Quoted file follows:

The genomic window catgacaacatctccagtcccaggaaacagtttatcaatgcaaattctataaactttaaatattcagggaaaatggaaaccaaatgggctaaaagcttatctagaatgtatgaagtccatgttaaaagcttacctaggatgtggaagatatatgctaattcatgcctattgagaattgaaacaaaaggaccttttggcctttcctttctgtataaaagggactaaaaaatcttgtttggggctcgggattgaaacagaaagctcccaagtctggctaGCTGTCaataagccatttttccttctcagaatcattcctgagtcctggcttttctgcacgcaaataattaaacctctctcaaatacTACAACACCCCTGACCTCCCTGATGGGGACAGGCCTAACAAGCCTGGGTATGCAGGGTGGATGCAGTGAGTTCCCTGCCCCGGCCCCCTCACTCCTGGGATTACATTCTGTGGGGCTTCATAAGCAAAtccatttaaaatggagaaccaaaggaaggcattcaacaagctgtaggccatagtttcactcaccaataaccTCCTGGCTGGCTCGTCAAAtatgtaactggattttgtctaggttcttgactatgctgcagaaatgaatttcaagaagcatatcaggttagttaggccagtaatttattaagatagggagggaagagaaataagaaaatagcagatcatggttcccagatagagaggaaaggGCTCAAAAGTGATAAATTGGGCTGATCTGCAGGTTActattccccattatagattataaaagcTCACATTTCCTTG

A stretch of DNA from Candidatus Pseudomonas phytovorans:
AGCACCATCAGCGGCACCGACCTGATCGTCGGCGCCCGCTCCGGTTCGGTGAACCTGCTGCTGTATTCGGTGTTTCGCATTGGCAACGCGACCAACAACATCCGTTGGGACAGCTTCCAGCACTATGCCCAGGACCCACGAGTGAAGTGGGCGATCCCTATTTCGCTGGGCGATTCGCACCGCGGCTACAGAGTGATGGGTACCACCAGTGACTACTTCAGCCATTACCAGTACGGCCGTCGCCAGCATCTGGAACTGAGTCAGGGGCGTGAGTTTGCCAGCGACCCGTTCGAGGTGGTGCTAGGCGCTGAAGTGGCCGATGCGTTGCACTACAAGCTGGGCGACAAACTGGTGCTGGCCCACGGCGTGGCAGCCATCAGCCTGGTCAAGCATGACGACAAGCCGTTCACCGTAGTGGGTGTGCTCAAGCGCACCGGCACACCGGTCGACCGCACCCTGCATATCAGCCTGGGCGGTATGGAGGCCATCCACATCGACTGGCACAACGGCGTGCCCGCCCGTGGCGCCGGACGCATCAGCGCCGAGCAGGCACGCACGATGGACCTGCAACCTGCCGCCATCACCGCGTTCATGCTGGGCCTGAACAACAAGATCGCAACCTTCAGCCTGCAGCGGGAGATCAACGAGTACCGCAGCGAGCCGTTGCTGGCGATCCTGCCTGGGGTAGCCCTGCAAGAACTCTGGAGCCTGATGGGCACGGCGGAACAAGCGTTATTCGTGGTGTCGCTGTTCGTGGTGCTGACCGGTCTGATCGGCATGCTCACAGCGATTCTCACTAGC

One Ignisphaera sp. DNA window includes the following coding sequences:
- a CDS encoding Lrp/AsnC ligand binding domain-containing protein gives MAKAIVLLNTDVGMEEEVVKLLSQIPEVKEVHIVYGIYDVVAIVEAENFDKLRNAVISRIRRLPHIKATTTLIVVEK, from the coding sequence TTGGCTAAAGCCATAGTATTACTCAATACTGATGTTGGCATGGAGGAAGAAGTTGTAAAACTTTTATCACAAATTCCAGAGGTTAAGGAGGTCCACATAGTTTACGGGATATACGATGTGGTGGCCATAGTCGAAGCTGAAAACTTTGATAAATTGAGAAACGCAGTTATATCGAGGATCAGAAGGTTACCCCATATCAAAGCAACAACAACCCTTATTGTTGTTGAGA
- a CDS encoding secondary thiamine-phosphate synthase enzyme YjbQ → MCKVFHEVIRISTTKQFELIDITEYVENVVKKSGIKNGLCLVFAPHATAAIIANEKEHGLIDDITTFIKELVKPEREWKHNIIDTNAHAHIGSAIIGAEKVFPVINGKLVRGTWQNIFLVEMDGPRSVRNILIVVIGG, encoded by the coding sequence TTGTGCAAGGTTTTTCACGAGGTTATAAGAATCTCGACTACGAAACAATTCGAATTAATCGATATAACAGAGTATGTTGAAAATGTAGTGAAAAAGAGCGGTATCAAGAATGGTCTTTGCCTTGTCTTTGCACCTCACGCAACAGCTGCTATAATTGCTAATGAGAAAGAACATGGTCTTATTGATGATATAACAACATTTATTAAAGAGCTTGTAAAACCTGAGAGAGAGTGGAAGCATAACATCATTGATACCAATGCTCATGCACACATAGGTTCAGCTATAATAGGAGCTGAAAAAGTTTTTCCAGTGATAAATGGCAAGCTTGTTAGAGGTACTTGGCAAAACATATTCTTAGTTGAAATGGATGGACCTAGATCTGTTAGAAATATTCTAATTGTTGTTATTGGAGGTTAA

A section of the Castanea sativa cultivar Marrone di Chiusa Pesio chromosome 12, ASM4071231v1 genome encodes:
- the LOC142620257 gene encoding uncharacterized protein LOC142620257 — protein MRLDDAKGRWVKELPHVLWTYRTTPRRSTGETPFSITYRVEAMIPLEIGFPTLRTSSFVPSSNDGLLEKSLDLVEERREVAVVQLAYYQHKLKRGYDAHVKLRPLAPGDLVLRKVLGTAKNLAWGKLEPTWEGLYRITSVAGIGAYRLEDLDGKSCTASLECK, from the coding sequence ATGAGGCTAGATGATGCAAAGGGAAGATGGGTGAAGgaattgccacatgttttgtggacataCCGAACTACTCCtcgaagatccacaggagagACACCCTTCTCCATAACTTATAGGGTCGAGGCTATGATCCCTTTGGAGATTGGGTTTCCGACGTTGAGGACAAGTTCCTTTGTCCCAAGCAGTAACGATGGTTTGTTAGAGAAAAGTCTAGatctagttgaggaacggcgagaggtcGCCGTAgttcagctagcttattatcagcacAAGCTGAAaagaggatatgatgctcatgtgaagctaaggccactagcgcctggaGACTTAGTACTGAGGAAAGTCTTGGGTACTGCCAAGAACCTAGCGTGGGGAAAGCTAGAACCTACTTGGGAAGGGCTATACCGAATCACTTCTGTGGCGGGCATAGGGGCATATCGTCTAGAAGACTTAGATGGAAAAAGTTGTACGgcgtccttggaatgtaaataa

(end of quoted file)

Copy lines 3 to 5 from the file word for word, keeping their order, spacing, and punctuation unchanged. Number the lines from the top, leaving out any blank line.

AGCACCATCAGCGGCACCGACCTGATCGTCGGCGCCCGCTCCGGTTCGGTGAACCTGCTGCTGTATTCGGTGTTTCGCATTGGCAACGCGACCAACAACATCCGTTGGGACAGCTTCCAGCACTATGCCCAGGACCCACGAGTGAAGTGGGCGATCCCTATTTCGCTGGGCGATTCGCACCGCGGCTACAGAGTGATGGGTACCACCAGTGACTACTTCAGCCATTACCAGTACGGCCGTCGCCAGCATCTGGAACTGAGTCAGGGGCGTGAGTTTGCCAGCGACCCGTTCGAGGTGGTGCTAGGCGCTGAAGTGGCCGATGCGTTGCACTACAAGCTGGGCGACAAACTGGTGCTGGCCCACGGCGTGGCAGCCATCAGCCTGGTCAAGCATGACGACAAGCCGTTCACCGTAGTGGGTGTGCTCAAGCGCACCGGCACACCGGTCGACCGCACCCTGCATATCAGCCTGGGCGGTATGGAGGCCATCCACATCGACTGGCACAACGGCGTGCCCGCCCGTGGCGCCGGACGCATCAGCGCCGAGCAGGCACGCACGATGGACCTGCAACCTGCCGCCATCACCGCGTTCATGCTGGGCCTGAACAACAAGATCGCAACCTTCAGCCTGCAGCGGGAGATCAACGAGTACCGCAGCGAGCCGTTGCTGGCGATCCTGCCTGGGGTAGCCCTGCAAGAACTCTGGAGCCTGATGGGCACGGCGGAACAAGCGTTATTCGTGGTGTCGCTGTTCGTGGTGCTGACCGGTCTGATCGGCATGCTCACAGCGATTCTCACTAGC

One Ignisphaera sp. DNA window includes the following coding sequences:
- a CDS encoding Lrp/AsnC ligand binding domain-containing protein gives MAKAIVLLNTDVGMEEEVVKLLSQIPEVKEVHIVYGIYDVVAIVEAENFDKLRNAVISRIRRLPHIKATTTLIVVEK, from the coding sequence TTGGCTAAAGCCATAGTATTACTCAATACTGATGTTGGCATGGAGGAAGAAGTTGTAAAACTTTTATCACAAATTCCAGAGGTTAAGGAGGTCCACATAGTTTACGGGATATACGATGTGGTGGCCATAGTCGAAGCTGAAAACTTTGATAAATTGAGAAACGCAGTTATATCGAGGATCAGAAGGTTACCCCATATCAAAGCAACAACAACCCTTATTGTTGTTGAGA